Sorry for the blurry picture, but that’s all I got today. That is Oliver during a self-imposed time alone making a nest in my room with a dozen or so collected pillows. He got mad and ran off. His running off today was prompted by something I said. He doesn’t look too mad in the picture. I guess the nest worked. The other is Benton, of course, having thrown himself on the floor, because Oliver wronged him and ran away. He knows I have the camera though and a smile is coming.
You never know when something you say to your kids will have a lasting effect, good or bad. Since my kids came along, I have found myself censoring what I say. Mostly because I fear the negative effects. A month ago I overheard a little kid say something at the park that made me think. Later that night I announced to my husband that I would no longer be using the words kill or killing in casual conversation. As in “these shoes are killing me” or “you’re killing me here” or “I could just kill him...” It isn’t a word I use much anyway (I usually wear comfortable shoes and I think of myself as a very patient person and rarely get that exasperate with people), but when I heard a kid playing around, tell his mom that he was going to kill her, I thought it sounded so wrong. I can’t imagine my little guys saying that to me.
In addition to nixing “kill” from my casual conversations, there are a few other things I do not say around my kids. For starters, I have never said anything about my weight or dieting. I have talked about exercising because I go to the gym and we like to get out and exercise together. I think not-so-kind thoughts about my body, but I never say them out aloud. We talk about being healthy and the fun we have hiking, biking or playing at the park.
I also try to avoid “hate” and various swear words and certain adult topics for obvious reasons. I never complain about the people in our lives, especially my sweet and fantastic husband, to the kids. In their eyes you are all wonderful people (mine too, I really have nothing to complain about, but if I did my kids would never know).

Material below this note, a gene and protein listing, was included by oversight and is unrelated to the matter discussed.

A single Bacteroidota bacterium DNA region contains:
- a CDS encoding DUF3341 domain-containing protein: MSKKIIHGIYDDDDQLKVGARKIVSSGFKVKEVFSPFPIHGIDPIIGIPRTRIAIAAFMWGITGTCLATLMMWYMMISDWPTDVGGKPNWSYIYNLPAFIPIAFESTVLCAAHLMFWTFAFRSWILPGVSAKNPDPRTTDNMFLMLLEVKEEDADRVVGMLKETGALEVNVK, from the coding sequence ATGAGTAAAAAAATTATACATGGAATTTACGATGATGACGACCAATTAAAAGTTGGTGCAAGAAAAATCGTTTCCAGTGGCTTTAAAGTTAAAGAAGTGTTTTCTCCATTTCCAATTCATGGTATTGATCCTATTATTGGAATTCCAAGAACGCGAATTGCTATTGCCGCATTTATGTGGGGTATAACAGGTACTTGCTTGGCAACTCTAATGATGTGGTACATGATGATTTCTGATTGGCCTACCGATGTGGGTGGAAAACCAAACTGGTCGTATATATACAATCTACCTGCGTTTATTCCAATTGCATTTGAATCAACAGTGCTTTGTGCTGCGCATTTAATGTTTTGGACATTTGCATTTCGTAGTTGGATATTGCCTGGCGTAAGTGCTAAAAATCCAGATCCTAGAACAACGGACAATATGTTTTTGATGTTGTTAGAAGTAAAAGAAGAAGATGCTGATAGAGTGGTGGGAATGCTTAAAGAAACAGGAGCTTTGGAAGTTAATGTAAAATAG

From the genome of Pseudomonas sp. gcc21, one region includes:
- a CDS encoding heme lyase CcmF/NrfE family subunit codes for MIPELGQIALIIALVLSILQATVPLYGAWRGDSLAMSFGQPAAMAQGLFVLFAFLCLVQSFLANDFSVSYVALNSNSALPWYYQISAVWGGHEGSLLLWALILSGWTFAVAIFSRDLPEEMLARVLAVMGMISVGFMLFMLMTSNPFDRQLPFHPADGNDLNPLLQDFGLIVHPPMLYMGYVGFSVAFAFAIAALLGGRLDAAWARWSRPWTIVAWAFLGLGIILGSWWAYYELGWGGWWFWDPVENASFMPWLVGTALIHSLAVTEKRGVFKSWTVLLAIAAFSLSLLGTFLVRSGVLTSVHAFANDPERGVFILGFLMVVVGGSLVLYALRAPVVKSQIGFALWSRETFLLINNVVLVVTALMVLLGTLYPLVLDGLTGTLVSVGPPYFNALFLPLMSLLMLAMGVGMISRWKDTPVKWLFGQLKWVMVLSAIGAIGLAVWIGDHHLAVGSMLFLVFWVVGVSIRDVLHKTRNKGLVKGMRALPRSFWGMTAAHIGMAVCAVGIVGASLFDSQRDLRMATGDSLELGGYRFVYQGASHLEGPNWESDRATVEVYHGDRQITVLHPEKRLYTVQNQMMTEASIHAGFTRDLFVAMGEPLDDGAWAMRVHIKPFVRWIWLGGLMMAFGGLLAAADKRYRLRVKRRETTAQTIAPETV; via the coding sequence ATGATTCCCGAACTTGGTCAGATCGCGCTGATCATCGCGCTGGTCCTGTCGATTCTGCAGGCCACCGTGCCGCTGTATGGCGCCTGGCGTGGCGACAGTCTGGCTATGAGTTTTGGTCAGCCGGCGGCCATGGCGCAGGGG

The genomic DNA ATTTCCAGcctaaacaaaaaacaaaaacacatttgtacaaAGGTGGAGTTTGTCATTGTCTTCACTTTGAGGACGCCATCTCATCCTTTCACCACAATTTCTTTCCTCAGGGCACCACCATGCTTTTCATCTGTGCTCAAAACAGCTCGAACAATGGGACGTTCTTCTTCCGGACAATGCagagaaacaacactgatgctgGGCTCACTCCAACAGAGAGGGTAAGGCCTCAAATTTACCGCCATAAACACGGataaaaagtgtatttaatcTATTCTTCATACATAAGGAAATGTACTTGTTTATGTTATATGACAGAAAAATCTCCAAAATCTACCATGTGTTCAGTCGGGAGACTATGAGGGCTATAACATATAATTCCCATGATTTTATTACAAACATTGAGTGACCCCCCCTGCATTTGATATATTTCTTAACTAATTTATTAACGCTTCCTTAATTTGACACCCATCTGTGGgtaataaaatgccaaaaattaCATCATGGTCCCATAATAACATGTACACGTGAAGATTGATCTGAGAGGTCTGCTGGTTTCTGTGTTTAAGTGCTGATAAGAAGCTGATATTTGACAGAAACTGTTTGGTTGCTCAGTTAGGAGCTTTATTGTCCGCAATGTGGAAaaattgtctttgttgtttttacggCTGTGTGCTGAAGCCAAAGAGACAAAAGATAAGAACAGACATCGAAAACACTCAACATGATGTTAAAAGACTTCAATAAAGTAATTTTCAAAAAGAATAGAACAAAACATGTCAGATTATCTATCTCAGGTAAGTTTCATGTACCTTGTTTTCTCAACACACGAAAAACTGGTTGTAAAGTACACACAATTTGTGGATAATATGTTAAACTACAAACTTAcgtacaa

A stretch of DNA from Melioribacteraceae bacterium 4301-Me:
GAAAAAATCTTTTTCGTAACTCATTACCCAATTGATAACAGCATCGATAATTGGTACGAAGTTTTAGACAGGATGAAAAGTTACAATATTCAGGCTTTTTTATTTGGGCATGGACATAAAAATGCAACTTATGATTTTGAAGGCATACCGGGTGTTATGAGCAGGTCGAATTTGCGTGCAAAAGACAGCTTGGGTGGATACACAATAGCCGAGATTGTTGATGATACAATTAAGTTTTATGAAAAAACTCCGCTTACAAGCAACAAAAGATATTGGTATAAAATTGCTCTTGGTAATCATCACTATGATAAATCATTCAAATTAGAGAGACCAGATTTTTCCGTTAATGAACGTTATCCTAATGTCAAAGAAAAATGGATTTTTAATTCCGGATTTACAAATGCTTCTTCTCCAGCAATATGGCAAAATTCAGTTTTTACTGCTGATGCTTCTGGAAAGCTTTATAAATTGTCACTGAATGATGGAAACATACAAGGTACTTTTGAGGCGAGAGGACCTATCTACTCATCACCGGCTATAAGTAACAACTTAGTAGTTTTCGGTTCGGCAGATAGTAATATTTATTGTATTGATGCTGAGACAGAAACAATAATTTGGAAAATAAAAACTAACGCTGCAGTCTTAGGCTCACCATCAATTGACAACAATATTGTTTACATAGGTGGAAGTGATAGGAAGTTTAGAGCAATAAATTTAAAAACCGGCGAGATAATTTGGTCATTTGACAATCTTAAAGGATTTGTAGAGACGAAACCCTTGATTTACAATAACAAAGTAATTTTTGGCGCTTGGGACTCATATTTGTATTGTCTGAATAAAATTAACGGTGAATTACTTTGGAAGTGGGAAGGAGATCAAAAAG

Despite my conscious effort, things still go wrong. Just the other day, Oliver, who wanted to eat a snack in the living room, said, in the sweetest voice, this: “Mom, where’s that freaking tray?”
On a brighter note, he hears the good stuff too. Tonight, we were all in bed reading and he announced “I love all of you so much.” Later, the little guy was tossing and turning and trying to go to sleep and I swear I heard him say ”I hate this.” I ‘m thinking “What?” and then “Weird” It makes me laugh though. I am sure he heard one of us say that. Just a reminder that regardless of our best intentions, we are not perfect parents. Not that I ever thought I was one.
Finding the love of your life can truly make you want to be a better person, but having children makes me want to be Mary Poppins. Sadly, I am not “practically perfect in every way” as Mary was, but I do alright. I want my kids to be extraordinary and I feel the weighty responsibility of modeling patience, kindness, honesty, love, and empathy for others, not to mention all the other qualities I want to foster in them. I’m sure I’ll write about those another day.
For now, I will continue to focus on modeling empathy and patience with myself, the world and with my stubborn and bossy, but brilliant and adorable 3 year old. Benton doesn’t yet challenge me in that way, but I’m sure it is coming.
UPDATE: This morning “I hate this” turned into “I hate you.” Shocking. Oliver ran away and came back in a few minutes. I asked him where he heard that word. He said “the YMCA.” I felt guilt coming over me for leaving him in a hostile environment just so I could exercise, but tried to stay focused. He climbed up into my lap and told me a boy said that to him and also “to stay away” from him. Ok. So we talked about telling mommy about these kinds of things instead of taking out his hurt and anger on others and what to do at the Y if it happens again.
My poor sweet boy. He had no idea what to do. He had never been spoken to that way. He mentioned his real friends and said they would never talk to him like that. We have been sick and haven’t seen anyone in awhile, so I think he was really missing his playmates. In retrospect, it is scary how much that one incident nearly 2 weeks ago has influenced how he has interacted with all of us.
Any thoughts about all this or similar incidents with your kiddos? Leave a comment or send me an email.